Author – Neeraj Kumar, Cloud Engineer
Service Mesh is a popular solution managing communication between individual microservices in a microservices application. Service mesh layers on top of your Kubernetes infrastructure and is making communications between services over the network safe and reliable. Think about service mesh like a routing and tracking service for a package shipped in the mail: it keeps track of the routing rules and dynamically directs the traffic and package route to accelerate delivery and ensure receipt.
Service mesh allows you to separate the business logic of the application from observability, and network and security policies. It allows you to connect, secure, and monitor your microservices.
- Connect: Service Mesh enables services to discover and talk to each other. It enables intelligent routing to control the flow of traffic and API calls between services/endpoints. These also enable advanced deployment strategies such as blue/green, canaries or rolling upgrades, and more.
- Secure: Service Mesh allows you secure communication between services. It can enforce policies to allow or deny communication. For example – you can configure a policy to deny access to production services from a client service running in a development environment.
- Monitor: Service Mesh enables observability of your distributed microservices system. Service Mesh often integrates out-of-the-box monitoring and tracking tools (such as Prometheus and Jaeger in the case of Kubernetes) to allow you to discover and visualize dependencies between services, traffic flow, API latencies, and tracing.
Istio is a full-featured, customizable, and extensible service mesh. It has separated its data and control planes by using a sidecar loaded proxy which caches information so that it does not need to go back to the control plane for every call. The control planes are pods that also run in the Kubernetes cluster, allowing for better resilience if there is a failure of a single pod in any part of the service mesh.
Why use Istio?
Istio makes it easy to create a network of deployed services with load balancing, service-to-service authentication, monitoring, and more, with few or no code changes in service code. You add Istio support to services by deploying a special sidecar proxy throughout your environment that intercepts all network communication between microservices, then configure and manage Istio using its control plane functionality, which includes:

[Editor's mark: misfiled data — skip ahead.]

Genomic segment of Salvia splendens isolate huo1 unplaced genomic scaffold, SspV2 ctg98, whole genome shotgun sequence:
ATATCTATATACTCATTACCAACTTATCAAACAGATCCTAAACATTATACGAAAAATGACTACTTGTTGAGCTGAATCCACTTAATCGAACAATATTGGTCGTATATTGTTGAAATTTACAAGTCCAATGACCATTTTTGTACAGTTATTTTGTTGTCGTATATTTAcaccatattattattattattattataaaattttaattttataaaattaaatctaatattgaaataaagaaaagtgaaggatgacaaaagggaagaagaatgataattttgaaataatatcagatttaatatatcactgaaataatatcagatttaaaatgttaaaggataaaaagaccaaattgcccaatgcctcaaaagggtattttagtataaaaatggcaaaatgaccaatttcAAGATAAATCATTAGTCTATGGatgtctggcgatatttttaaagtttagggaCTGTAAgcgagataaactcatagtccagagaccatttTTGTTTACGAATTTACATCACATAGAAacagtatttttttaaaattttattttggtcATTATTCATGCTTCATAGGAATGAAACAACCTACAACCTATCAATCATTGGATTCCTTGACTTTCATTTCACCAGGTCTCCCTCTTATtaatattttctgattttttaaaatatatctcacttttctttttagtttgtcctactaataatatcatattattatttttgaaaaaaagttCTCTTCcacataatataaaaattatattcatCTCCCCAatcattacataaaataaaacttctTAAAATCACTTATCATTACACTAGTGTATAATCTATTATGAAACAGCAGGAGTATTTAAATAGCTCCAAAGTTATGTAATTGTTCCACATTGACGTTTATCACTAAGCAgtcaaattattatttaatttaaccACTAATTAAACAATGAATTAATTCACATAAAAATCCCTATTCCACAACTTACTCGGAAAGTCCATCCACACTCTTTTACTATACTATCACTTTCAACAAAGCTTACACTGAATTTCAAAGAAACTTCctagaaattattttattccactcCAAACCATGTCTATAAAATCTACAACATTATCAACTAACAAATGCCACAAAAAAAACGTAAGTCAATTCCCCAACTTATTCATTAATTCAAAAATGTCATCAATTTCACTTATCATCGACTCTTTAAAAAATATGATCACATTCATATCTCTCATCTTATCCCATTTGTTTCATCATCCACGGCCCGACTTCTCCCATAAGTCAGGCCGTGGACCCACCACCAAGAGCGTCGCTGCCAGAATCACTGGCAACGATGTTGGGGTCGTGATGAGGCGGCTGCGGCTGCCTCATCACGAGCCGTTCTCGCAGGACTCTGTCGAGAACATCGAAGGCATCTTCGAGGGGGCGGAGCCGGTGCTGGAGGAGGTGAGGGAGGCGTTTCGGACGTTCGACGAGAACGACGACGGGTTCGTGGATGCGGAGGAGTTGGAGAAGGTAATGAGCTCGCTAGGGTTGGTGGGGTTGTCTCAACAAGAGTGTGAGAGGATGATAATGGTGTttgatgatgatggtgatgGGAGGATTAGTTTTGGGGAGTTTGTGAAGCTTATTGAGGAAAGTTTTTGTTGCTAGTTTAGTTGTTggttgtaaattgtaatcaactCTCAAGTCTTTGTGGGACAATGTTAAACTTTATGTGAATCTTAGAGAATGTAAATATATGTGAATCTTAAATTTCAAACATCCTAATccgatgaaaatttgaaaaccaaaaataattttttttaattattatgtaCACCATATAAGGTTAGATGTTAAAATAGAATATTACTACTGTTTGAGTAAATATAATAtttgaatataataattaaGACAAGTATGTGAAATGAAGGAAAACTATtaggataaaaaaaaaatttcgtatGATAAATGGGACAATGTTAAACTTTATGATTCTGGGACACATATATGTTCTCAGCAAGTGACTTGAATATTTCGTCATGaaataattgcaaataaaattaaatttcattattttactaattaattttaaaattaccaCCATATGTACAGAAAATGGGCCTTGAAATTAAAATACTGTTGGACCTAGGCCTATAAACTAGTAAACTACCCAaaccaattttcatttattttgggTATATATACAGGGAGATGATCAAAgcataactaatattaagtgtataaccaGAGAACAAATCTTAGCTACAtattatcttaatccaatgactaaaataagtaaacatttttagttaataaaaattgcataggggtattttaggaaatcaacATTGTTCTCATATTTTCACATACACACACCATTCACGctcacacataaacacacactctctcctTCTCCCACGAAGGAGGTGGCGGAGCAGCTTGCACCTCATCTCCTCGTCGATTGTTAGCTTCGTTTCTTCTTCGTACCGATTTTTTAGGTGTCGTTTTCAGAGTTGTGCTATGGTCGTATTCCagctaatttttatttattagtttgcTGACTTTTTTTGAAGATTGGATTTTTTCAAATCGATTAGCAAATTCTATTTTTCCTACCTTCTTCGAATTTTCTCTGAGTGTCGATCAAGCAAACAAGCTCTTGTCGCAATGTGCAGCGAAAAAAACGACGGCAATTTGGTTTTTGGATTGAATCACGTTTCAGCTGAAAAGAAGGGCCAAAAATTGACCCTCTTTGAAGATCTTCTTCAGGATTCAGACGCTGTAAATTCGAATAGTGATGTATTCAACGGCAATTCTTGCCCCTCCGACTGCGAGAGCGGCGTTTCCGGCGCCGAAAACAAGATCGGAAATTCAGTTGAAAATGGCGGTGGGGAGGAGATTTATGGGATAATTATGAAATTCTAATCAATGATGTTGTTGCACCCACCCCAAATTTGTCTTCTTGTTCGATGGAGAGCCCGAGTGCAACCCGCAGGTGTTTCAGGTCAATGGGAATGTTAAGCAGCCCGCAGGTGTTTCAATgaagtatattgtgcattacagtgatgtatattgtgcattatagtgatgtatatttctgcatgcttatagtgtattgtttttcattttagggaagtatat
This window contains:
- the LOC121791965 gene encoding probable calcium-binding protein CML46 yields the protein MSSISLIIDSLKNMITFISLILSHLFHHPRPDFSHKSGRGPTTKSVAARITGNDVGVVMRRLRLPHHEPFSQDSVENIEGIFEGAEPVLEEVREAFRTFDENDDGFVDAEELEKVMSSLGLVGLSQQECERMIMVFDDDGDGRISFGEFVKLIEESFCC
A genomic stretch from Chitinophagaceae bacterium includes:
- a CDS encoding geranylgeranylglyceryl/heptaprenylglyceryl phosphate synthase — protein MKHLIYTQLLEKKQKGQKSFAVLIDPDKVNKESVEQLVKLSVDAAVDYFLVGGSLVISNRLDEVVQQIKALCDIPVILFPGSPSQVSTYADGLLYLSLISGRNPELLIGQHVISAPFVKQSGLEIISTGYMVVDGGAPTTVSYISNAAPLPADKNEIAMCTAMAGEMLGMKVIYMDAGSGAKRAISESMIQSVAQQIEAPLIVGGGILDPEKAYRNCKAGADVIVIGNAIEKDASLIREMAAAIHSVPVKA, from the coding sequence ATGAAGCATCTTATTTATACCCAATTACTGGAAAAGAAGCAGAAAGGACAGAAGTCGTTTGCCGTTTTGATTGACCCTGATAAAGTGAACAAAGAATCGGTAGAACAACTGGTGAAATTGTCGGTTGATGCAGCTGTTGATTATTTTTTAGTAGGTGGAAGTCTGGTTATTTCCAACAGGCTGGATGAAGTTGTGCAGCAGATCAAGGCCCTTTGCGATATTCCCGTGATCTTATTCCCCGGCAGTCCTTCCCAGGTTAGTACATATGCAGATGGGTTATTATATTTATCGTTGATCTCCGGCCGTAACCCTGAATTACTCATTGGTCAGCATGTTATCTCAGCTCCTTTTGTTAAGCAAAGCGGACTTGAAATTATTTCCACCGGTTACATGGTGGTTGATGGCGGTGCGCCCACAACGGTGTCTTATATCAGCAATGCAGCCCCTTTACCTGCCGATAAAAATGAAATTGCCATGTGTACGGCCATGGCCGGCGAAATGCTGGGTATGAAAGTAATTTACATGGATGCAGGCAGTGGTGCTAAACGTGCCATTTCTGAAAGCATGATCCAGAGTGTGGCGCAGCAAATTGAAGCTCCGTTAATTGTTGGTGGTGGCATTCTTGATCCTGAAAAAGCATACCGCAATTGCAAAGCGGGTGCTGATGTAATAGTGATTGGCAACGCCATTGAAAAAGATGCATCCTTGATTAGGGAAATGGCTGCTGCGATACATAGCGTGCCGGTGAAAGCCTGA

- Automatic load balancing for HTTP, gRPC, WebSocket, and TCP traffic.
- Fine-grained control of traffic behavior with rich routing rules, retries, failovers, and fault injection.
- A pluggable policy layer and configuration API supporting access controls, rate limits, and quotas.
- Automatic metrics, logs, and traces for all traffic within a cluster, including cluster ingress and egress.
- Secure service-to-service communication in a cluster with strong identity-based authentication and authorization.
Istio provides a key capability uniformly across a network of services:
Istio simplifies the configuration of service-level properties like circuit breakers, timeouts, and retries, and makes it a breeze to set up important tasks like A/B testing, canary rollouts, and staged rollouts with percentage-based traffic splits. With better visibility into your traffic, and out-of-box failure recovery features, you can catch issues before they cause problems, making calls more reliable, and your network more robust – no matter what conditions you face.